Regulators, law enforcement crack down on crypto’s bad actors; Congress yet to


Estimated read time: 5-6
minutes

WASHINGTON — While the scandals in the cryptocurrency industry seem to never end, Washington policymakers appear to have little interest in pushing through legislation to codify the structure of the industry.

The latest shoe to drop is Binance’s multibillion-dollar settlement with U.S. authorities and the resignation of its CEO this week. Before that came the conviction of FTX founder Sam Bankman-Fried for stealing billions from customers and the implosion of smaller crypto companies that cost investors large sums of money.

When cryptocurrencies collapsed and a number of companies failed last year, Congress considered multiple approaches for how to regulate the industry in the future. However, most of those efforts have gone nowhere, especially in this chaotic year that has been dominated by geopolitical tensions, inflation and the upcoming 2024 election.

In fact, the appetite for new rules seems more diminished than ever.

U.S. Treasury Secretary Janet Yellen said plainly Tuesday that there is no need for new cryptocurrency rules at a news conference announcing the $4 billion settlement with Binance: “I think today’s actions show that we are serious about enforcing strong regulations that are already in place to make sure that illegal transactions are not fostered by by cryptocurrency entities,” she said.

And a group of more than 100 mostly Democrat lawmakers in October said the responsibility for preventing the use of crypto to finance terrorism belongs to the White House, calling for the Biden Administration to act.

Changpeng Zhao, the CEO of Binance, pleaded guilty Wednesday to a felony related to his failure to prevent money laundering on the platform. Zhao stepped down and Binance admitted to violations of the Bank Secrecy Act and apparent violations of sanctions programs, including its failure to implement reporting programs for suspicious transactions.

As part of the settlement agreement, the U.S. Treasury said Binance will be subject to five years of monitoring and “significant compliance undertakings, including to ensure Binance’s complete exit from the United States.” Binance is a Cayman Islands limited liability company.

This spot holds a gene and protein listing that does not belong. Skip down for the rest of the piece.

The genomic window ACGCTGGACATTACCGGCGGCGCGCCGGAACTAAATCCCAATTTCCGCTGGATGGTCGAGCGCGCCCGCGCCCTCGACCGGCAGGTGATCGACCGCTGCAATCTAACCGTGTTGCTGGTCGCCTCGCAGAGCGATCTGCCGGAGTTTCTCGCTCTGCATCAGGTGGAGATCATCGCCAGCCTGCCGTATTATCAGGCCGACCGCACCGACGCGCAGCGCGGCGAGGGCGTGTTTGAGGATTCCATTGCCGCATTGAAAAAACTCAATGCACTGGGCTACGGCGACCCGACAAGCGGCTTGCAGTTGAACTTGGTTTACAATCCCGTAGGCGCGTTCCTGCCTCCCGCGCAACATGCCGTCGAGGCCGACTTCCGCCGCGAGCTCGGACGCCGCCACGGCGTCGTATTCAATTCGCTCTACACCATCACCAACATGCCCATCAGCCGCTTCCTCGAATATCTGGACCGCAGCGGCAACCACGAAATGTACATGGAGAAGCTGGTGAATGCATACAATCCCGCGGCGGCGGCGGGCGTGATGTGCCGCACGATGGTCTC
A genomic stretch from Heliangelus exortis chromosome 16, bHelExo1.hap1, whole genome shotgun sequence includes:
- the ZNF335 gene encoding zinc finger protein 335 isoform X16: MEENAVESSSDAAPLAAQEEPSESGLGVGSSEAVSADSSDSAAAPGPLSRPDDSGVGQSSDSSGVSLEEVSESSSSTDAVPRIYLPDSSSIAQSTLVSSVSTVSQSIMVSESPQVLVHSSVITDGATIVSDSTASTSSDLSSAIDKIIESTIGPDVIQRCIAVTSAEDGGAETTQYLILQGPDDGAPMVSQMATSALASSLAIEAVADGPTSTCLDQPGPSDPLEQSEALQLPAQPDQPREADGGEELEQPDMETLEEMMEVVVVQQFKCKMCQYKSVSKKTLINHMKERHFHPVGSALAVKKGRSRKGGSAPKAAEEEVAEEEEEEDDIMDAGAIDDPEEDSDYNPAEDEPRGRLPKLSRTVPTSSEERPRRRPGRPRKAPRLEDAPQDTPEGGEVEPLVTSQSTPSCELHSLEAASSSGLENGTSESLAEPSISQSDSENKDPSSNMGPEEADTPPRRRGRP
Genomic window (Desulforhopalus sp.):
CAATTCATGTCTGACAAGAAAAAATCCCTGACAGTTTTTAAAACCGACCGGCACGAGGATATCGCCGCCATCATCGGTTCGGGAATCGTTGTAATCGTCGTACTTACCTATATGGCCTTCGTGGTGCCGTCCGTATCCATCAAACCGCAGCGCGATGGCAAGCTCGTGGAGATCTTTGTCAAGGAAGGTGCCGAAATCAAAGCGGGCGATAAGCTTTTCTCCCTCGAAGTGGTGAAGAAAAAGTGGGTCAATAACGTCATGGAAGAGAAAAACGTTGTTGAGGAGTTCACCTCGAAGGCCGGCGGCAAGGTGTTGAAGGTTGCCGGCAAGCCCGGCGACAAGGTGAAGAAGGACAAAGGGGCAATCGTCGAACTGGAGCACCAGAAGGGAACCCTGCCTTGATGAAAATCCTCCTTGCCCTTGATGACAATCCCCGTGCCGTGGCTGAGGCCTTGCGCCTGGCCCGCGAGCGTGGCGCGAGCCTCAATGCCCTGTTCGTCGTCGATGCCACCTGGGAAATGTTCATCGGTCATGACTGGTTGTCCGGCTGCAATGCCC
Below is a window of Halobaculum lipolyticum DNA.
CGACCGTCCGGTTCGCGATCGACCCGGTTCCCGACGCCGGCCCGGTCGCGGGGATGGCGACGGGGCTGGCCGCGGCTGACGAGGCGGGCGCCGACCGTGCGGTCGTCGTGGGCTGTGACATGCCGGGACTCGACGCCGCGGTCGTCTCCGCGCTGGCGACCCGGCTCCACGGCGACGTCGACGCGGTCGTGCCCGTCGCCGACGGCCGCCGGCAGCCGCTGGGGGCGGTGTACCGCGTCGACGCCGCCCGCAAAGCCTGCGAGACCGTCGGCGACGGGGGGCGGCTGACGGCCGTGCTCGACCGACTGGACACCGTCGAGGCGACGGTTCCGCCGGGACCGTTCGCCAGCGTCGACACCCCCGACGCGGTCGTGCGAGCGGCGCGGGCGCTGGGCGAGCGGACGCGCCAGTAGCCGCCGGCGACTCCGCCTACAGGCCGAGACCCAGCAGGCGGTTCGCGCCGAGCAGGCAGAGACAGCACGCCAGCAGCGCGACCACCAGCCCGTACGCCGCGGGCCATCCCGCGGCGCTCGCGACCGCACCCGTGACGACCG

U.S. Attorney General Merrick Garland called the settlement one of the largest corporate penalties in the nation’s history.

Now the largest entities in crypto over the past couple of years — Binance, Coinbase and FTX — are either in severe legal trouble, under investigation or have collapsed altogether.

Without Congress, federal regulators like the Securities and Exchange Commission have stepped in to take their own enforcement actions against the industry, including the filing of lawsuits against Coinbase and Binance and Kraken, three of the biggest cryptocurrency exchanges. Kraken was charged by the SEC this week with operating its crypto trading platform as an unregistered securities exchange.

Additionally, PayPal received a subpoena from the SEC related to its PayPal USD stablecoin, the company said in a filing with securities regulators this month. The firm says it’s cooperating with authorities.

Some…



Read More: Regulators, law enforcement crack down on crypto’s bad actors; Congress yet to

This website uses cookies to improve your experience. We'll assume you're ok with this, but you can opt-out if you wish. Accept Read More

Live News